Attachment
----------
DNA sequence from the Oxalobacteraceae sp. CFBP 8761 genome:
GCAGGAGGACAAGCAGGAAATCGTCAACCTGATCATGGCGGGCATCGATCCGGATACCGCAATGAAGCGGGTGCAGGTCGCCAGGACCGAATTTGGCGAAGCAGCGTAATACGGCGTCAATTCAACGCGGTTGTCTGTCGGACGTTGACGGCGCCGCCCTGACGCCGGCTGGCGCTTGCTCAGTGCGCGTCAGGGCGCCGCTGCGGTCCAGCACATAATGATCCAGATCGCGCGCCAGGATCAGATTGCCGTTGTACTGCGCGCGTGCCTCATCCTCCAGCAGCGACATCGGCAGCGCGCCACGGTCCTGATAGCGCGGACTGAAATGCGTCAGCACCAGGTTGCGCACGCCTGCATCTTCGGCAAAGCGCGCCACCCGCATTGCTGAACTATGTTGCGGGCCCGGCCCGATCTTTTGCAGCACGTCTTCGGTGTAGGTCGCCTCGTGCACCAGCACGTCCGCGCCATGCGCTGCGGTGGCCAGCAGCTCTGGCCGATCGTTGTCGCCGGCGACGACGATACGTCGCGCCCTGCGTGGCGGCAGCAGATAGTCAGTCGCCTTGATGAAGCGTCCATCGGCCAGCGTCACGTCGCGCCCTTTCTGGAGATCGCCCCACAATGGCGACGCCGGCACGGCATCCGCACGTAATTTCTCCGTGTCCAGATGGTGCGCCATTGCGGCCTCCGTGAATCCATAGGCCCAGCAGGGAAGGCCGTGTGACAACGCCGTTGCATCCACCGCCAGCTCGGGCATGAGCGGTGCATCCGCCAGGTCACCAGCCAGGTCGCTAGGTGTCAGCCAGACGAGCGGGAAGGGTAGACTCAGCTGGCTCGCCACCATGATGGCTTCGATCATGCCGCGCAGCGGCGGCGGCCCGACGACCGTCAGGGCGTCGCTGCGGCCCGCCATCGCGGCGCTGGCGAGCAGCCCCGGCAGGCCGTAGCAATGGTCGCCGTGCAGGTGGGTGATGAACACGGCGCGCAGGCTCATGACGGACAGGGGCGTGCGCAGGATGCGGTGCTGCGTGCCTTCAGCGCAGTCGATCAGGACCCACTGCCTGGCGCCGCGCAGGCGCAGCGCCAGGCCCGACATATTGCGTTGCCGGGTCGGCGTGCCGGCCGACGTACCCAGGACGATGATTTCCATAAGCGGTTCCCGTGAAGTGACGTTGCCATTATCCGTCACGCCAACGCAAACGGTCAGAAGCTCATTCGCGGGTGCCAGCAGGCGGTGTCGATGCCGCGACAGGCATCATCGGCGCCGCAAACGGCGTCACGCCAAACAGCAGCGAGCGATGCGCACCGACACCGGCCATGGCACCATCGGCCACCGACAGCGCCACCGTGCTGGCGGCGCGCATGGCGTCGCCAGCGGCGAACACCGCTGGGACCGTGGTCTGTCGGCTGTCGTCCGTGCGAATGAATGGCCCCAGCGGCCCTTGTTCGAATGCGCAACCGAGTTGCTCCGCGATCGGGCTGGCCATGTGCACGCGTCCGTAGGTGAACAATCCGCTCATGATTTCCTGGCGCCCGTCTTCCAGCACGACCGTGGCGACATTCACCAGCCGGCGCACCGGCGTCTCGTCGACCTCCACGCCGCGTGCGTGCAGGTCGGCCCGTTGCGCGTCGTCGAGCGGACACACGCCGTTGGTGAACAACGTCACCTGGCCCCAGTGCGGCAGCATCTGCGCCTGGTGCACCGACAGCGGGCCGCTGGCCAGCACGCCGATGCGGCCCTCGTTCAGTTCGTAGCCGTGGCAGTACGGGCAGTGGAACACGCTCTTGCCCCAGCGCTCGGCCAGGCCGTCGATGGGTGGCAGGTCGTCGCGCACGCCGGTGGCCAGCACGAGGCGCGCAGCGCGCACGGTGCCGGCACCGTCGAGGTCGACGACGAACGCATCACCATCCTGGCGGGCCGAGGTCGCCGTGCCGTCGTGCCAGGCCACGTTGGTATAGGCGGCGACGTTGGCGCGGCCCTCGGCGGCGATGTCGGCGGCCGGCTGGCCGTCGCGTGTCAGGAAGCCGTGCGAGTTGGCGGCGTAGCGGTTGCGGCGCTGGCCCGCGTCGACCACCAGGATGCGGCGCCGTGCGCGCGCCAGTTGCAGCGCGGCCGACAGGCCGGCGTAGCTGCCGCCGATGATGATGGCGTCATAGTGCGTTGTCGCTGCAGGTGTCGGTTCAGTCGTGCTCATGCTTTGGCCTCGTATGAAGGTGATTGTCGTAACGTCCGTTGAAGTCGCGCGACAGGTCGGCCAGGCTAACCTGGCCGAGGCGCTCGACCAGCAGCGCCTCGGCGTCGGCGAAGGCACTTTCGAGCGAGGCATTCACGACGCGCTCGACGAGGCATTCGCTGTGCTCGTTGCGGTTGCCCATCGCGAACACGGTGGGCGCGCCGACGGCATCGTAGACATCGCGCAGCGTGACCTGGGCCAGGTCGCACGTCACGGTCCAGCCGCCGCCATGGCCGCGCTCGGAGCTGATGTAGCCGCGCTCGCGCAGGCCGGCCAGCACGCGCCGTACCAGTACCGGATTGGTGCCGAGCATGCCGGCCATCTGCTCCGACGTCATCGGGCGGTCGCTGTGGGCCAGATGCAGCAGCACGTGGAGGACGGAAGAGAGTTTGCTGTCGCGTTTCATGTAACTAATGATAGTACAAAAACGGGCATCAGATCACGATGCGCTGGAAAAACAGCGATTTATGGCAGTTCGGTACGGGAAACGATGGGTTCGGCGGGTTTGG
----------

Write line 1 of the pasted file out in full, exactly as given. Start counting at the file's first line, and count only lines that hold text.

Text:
DNA sequence from the Oxalobacteraceae sp. CFBP 8761 genome: